Rubin’s Luggage offers gift ideas such as the “Knap-pak,” a backpack that looks like a flotation device, and those old movie star statues for the film geek in your life.

Suburban Dream: Not buying a piano in case the kid stinks!
The African Queen close-up features a pretty lousy drawing by “R.N.,” whoever that is.

Friday night gave us Rudolph, a rerun of our first look at the Walton clan, a litigious bum and child nudity.

Here are some holiday ads for Andrews (at Mid-Island Mall) and Lobel’s (in Plainview), plus Johnny Blits and Tony Dee want to tame your toupee.

 Plesser’s seems ahead of its time with their ad for microwave ovens and the Magnavox Odyssey videogame system. The rest of Saturday’s daytime schedule follows, which includes one of my favorites as a kid, Dr. Cyclops.

Two punny ads (“Specs” appeal! Christmas “shaping!” Get it?) finish off the issue, along with a back cover for County Federal Savings which is not that interesting but at least it has Santa.


Next Week: Carol Burnett upon a mattress!

Monday, November 28, 2016

Newsday TV Book, November 26-December 2, 1972.

We're heading into December, but it's a green field and flowers for Bridget and Bernie on this week's cover.
 David Birney talks about not being Jewish, riding All in the Family's coattails and vominous scripts in the accompanying story.
The TV Line addresses such crushing concerns as Bill Cosby's shirt, the whereabouts of Ben Murphy's nose, and Eyewitness News' Forgotten Dream.
Across from the TV Line is this eye-catching Christmas ad. I never visited Elwood's Storybook Caverns, but I do remember my family having that eminently flammable cardboard Yuletide Fireplace. I wish I could see the commercial mentioned.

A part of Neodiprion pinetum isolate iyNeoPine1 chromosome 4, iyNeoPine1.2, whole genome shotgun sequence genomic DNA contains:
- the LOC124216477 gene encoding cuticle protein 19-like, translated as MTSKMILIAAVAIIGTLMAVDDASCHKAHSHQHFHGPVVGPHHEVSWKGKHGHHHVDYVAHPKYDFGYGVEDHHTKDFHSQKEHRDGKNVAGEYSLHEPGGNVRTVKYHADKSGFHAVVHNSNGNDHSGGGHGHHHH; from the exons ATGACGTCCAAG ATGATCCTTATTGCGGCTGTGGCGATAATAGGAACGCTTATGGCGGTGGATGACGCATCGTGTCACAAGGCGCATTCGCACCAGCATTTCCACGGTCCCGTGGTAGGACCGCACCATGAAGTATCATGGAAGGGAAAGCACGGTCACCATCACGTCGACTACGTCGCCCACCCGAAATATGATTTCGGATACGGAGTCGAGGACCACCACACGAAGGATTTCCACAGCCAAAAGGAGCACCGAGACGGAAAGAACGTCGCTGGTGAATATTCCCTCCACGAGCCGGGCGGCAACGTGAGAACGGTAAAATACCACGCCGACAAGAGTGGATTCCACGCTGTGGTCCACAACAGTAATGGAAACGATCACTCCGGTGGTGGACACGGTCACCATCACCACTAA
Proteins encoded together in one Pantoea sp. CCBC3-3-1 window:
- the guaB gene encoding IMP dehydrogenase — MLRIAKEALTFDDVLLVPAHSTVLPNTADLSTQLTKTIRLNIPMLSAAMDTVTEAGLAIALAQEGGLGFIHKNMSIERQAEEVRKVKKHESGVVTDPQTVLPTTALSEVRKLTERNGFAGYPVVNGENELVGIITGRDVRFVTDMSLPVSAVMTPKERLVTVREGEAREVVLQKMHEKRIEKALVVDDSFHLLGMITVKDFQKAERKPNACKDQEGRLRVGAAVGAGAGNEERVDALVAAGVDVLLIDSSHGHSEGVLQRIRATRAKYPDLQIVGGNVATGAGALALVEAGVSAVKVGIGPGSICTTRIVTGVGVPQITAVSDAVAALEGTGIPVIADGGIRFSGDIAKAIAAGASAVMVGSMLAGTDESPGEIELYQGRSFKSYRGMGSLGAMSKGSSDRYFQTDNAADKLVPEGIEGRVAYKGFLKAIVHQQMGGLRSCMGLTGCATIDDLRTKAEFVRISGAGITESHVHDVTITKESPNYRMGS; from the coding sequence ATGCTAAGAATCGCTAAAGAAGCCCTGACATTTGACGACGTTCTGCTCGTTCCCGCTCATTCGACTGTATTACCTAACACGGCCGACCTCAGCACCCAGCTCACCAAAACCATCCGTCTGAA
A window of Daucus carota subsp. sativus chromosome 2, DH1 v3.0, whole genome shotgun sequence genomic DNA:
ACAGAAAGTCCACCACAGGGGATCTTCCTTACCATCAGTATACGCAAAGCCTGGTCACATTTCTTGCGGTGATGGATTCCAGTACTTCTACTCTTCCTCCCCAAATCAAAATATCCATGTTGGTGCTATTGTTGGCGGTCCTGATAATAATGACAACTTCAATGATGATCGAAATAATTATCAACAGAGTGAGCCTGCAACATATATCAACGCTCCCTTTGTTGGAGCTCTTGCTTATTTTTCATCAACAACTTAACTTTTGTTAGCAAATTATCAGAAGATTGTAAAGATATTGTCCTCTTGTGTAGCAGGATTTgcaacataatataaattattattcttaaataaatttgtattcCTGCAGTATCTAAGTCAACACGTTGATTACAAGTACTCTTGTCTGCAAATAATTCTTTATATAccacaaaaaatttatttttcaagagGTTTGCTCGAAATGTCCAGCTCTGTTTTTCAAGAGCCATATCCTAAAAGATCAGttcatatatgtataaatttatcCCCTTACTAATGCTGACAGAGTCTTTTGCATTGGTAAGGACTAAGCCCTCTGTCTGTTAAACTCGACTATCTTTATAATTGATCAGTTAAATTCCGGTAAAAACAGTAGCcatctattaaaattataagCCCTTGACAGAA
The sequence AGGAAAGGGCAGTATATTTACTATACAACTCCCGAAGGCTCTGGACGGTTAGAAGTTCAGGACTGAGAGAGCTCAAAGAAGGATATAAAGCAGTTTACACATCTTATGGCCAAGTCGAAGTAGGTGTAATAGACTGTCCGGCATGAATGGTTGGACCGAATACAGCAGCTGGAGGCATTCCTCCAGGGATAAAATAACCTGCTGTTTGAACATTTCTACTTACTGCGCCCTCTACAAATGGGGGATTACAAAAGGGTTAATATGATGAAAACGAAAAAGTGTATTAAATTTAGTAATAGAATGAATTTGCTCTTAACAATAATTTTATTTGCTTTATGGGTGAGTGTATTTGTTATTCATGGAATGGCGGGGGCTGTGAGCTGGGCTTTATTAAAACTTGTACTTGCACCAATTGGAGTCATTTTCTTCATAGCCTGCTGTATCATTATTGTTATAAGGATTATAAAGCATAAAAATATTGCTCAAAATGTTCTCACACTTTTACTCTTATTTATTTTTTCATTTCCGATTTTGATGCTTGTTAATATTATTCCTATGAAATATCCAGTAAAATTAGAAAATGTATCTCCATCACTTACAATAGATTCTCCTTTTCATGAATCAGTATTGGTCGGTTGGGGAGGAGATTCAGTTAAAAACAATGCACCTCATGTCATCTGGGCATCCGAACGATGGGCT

Sunday brought Columbo, sure, but let's not ignore WNEW's showing of a Scoey Mitchell variety special with Buddy Hackett! With a repeat on Saturday! (I have found more than one online reference to this as "The Scoey Mitchlll [sic] Show." Go figure. In any case, I couldn't find video anywhere.)
The Smother Brothers appear on Monday's Bill Cosby Show, where Cos tells of an early sexual encounter. I'm hoping there was a sketch that had Foster Brooks as a mickey-slipping paramour who's even more out of it than his doped-up date!  Yinks! (There's also a listing for Muppet Musicians from Bremen, as seen in last's week's Holiday Specials Guide.)
Tuesday debuted a grim-sounding TV movie, but more interesting is the premiere of ABC's late-night offerings, Comedy News and A Bedtime Story. These would air several nights this week and next, then replaced by Dick Cavett's Carson-challenging talk show. Hard to believe the comedy stylings of Lawrence Pressman didn't invigorate retiring viewers.